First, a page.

(Check out the list so far)
The Movie: Black Swan (2010)
One Sentence Plot Summary: Nina is a perfectionist and has to please a toxic masculine director, but she slowly transforms into the black swan…figuratively and maybe literally?
Why It’s on the List: There were a couple of contenders from Darren Aronofsky’s filmography that could have made this list, but The Wrestler has too much personal baggage for ne to write about at this point. He once classified this as a psychological horror film, and it’s hard to disagree with him. There are a lot of gross images of body horror. The horror is just in the normal wear and tear of a ballet’s body for the most part. Maybe it’s the years of hindsight and 2020, but Natalie Portman seems exhausted from the moment the movie starts and only gets more exhausted as she struggles to deal with her mom, an awful predator of a director, and Lily.
I haven’t really rewatched this movie a lot since it came out, but I remember being transfixed by it in theaters, not for the pervy reasons, but because it’s so different from anything else Portman had starred in and because it introduced me into a world I was never familiar with. Ballet is not something I have a great deal of interest in, but Aronofsky does a great job showing the dances without getting too technical. A lot of the focus here is on Portman’s Nina. She is our gateway into this world and the lens we see almost everything. The plot is fairly basic. Out concentration is on the visual elements and exploring Nina as a character. I like the fact that this movie isn’t consumed by a plot and very female centric. There are some elements that ultimately don’t totally work, especially in a post “Me Too” era, but I think this is one of the more interesting character studies I’ve ever seen.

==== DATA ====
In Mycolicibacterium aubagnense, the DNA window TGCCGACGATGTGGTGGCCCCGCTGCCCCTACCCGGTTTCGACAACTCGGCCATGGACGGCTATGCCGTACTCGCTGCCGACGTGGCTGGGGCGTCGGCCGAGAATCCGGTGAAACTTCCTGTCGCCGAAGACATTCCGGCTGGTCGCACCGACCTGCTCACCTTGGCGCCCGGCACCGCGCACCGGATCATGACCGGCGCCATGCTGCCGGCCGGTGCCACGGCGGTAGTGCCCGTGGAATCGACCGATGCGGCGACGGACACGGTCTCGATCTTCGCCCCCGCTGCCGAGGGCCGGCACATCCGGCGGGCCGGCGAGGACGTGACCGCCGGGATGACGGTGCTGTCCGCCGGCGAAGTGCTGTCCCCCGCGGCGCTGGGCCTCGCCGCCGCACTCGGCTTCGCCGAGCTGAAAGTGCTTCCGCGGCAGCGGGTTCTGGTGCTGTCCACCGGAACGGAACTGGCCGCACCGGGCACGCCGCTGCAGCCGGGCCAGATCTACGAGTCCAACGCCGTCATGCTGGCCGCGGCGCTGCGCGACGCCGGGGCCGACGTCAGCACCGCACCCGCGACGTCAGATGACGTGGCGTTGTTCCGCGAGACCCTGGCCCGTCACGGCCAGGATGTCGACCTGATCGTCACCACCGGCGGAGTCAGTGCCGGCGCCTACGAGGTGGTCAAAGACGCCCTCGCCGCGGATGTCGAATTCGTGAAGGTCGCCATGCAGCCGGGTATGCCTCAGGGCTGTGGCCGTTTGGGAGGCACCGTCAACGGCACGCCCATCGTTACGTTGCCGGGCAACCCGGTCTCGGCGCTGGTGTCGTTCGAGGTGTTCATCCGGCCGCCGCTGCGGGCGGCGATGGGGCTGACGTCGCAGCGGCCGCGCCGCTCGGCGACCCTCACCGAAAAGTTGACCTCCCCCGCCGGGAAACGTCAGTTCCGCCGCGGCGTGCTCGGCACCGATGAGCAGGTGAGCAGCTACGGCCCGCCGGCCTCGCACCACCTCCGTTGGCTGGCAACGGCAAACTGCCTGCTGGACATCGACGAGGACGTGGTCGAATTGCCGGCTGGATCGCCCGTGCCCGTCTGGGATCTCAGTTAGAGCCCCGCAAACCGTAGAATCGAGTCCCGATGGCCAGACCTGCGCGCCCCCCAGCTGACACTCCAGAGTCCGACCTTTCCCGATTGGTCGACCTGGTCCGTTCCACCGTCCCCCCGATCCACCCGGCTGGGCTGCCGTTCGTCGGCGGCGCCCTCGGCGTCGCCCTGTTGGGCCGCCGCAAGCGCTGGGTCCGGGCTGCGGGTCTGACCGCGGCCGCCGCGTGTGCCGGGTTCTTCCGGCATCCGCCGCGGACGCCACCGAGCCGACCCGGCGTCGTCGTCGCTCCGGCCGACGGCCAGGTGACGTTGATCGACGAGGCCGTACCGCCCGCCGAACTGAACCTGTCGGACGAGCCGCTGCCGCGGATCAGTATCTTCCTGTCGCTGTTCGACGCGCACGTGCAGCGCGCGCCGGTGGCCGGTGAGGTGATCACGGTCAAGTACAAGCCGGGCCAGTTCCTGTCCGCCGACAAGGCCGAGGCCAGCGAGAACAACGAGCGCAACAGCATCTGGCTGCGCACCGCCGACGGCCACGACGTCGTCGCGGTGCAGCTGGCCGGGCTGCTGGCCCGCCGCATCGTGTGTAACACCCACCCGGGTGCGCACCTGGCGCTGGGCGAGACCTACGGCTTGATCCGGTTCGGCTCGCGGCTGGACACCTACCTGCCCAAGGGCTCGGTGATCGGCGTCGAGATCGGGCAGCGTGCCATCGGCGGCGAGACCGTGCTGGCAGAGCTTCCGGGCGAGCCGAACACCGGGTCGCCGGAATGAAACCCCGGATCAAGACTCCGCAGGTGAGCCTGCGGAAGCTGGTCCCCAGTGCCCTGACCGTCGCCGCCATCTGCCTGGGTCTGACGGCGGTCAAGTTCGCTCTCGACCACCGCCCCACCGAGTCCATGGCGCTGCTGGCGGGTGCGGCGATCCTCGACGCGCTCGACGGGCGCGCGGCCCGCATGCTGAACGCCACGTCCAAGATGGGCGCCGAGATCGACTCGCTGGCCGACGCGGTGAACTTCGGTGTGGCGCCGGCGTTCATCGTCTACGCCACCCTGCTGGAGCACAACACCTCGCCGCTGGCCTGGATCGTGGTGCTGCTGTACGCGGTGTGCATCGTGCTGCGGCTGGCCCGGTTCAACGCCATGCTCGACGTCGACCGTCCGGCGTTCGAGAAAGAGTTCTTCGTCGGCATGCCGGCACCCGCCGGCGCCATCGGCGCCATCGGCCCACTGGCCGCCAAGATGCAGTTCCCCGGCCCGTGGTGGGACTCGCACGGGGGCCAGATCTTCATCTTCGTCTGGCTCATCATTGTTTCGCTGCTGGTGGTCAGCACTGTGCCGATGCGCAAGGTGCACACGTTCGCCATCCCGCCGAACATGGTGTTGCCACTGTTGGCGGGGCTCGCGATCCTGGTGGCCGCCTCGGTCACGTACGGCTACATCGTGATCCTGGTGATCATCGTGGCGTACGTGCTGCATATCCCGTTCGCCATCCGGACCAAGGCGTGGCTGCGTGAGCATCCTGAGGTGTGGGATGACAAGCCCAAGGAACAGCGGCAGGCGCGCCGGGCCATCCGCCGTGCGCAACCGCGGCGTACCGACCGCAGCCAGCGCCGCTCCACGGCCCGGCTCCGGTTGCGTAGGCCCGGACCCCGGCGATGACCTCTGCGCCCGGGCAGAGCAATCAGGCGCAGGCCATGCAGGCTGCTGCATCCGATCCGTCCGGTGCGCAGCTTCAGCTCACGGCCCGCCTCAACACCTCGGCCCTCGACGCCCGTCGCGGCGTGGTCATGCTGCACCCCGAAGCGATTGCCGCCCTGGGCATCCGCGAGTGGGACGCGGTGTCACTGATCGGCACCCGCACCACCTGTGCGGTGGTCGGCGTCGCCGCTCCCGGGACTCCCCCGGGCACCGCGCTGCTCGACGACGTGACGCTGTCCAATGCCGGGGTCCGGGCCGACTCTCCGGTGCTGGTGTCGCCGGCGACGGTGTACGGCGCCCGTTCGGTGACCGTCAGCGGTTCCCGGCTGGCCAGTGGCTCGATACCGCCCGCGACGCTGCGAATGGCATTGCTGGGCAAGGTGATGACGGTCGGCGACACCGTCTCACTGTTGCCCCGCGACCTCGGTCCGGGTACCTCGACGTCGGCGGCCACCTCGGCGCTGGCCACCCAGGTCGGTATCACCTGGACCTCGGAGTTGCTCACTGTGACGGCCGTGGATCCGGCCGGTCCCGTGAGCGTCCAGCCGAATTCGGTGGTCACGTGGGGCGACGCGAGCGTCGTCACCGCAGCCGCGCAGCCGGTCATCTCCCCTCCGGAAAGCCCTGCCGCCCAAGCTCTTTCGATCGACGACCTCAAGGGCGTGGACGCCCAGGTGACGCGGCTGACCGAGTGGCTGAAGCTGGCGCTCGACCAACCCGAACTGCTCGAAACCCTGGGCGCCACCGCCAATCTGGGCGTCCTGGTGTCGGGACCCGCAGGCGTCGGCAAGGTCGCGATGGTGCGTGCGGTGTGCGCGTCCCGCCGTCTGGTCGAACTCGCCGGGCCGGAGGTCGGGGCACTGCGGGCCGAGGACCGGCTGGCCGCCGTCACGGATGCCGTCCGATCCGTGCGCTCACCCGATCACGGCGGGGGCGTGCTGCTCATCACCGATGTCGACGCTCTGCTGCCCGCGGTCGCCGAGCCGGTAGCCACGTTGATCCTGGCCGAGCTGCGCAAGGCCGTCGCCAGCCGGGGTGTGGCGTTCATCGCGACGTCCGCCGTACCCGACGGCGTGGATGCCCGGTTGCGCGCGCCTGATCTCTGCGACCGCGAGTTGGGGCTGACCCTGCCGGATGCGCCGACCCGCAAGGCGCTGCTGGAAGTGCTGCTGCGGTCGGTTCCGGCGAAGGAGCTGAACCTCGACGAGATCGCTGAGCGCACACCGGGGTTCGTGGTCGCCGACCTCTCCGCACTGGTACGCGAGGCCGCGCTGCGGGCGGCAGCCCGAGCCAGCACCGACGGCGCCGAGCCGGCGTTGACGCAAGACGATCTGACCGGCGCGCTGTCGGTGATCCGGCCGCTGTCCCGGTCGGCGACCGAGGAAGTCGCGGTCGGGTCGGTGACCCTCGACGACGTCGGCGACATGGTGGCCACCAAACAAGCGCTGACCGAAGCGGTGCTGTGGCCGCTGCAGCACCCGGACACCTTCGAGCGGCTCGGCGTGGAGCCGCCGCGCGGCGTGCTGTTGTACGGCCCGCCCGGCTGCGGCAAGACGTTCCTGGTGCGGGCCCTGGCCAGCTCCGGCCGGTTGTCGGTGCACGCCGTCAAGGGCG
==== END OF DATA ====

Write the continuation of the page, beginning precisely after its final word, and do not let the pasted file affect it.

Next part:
There is a lot of discussion to be had about the ending, as there is with a lot of Aronofsky’s work. It’s impressive to see the crescendo and the many interpretations. I’ve always believed Nina dies after that first performance because it’s such a natural conclusion. I base this off what the actual ballet is about and experience from watching The Wrestler.
*I would love to see this movie as directed by a female director because the constant cattiness and even the infamous taxi cab scene feels male gazy.
*Darren Aronofsky must have some serious mother issues based on this and other movies in his filmography.
MVP: and Best Performance: I mean, this is a movie that seems designed to get Natalie Portman an Academy Award as she is in nearly every frame. There is a clear physical transformation throughout and she has to play such a complicated role. We have to see her as the women trying to be too perfect. She slowly morphs into the type of person who could potentially be a black swan. I’m a huge fan of Natalie Portman’s work, and because she’s careful about the projects she partakes in, I’d argue she’s a must see performer. Portman also seemed to play an unofficial godmother for this movie with her own sacrifices. Her commitment probably is what made it so successful as she began training even before the film started shooting. She also made sacrifices on-set so this could get made.
Although not exactly in the same league, I really also appreciate Mila Kunis as well and am sad she hasn’t been able to get roles in smaller movies such as this. It’s easy to see her as a 90s sitcom actor or the voice of Meg, but boxing someone in the era of peak television is absurd.
Best Quote: “It’s about a girl who gets turned into a swan and she needs love to break the spell, but her prince falls for the wrong girl so she kills herself.” – Nina (Not the most quotable movie of all-time but that’s not the point)
Is there a sequel? No.
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Check out Ben & Matt’s podcast review of this movie from There Will Be Movies.